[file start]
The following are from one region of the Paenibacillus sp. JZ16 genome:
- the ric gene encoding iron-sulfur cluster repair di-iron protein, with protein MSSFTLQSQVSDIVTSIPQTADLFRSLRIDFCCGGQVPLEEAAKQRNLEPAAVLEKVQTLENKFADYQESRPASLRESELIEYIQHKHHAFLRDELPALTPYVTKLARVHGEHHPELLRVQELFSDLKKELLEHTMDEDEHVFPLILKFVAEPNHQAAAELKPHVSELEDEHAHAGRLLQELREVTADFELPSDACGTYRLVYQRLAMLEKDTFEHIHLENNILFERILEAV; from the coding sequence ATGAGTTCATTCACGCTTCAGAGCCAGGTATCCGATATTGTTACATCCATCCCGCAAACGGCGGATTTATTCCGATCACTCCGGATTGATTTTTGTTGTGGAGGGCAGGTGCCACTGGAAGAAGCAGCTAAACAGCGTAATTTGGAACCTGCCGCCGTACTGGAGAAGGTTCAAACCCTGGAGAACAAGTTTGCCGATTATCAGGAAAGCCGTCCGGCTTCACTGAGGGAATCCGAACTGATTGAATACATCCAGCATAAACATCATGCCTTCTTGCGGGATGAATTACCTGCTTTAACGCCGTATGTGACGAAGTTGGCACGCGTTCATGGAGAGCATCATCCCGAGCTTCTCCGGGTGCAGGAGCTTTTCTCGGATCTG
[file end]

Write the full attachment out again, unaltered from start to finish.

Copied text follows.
The following are from one region of the Paenibacillus sp. JZ16 genome:
- the ric gene encoding iron-sulfur cluster repair di-iron protein, with protein MSSFTLQSQVSDIVTSIPQTADLFRSLRIDFCCGGQVPLEEAAKQRNLEPAAVLEKVQTLENKFADYQESRPASLRESELIEYIQHKHHAFLRDELPALTPYVTKLARVHGEHHPELLRVQELFSDLKKELLEHTMDEDEHVFPLILKFVAEPNHQAAAELKPHVSELEDEHAHAGRLLQELREVTADFELPSDACGTYRLVYQRLAMLEKDTFEHIHLENNILFERILEAV; from the coding sequence ATGAGTTCATTCACGCTTCAGAGCCAGGTATCCGATATTGTTACATCCATCCCGCAAACGGCGGATTTATTCCGATCACTCCGGATTGATTTTTGTTGTGGAGGGCAGGTGCCACTGGAAGAAGCAGCTAAACAGCGTAATTTGGAACCTGCCGCCGTACTGGAGAAGGTTCAAACCCTGGAGAACAAGTTTGCCGATTATCAGGAAAGCCGTCCGGCTTCACTGAGGGAATCCGAACTGATTGAATACATCCAGCATAAACATCATGCCTTCTTGCGGGATGAATTACCTGCTTTAACGCCGTATGTGACGAAGTTGGCACGCGTTCATGGAGAGCATCATCCCGAGCTTCTCCGGGTGCAGGAGCTTTTCTCGGATCTG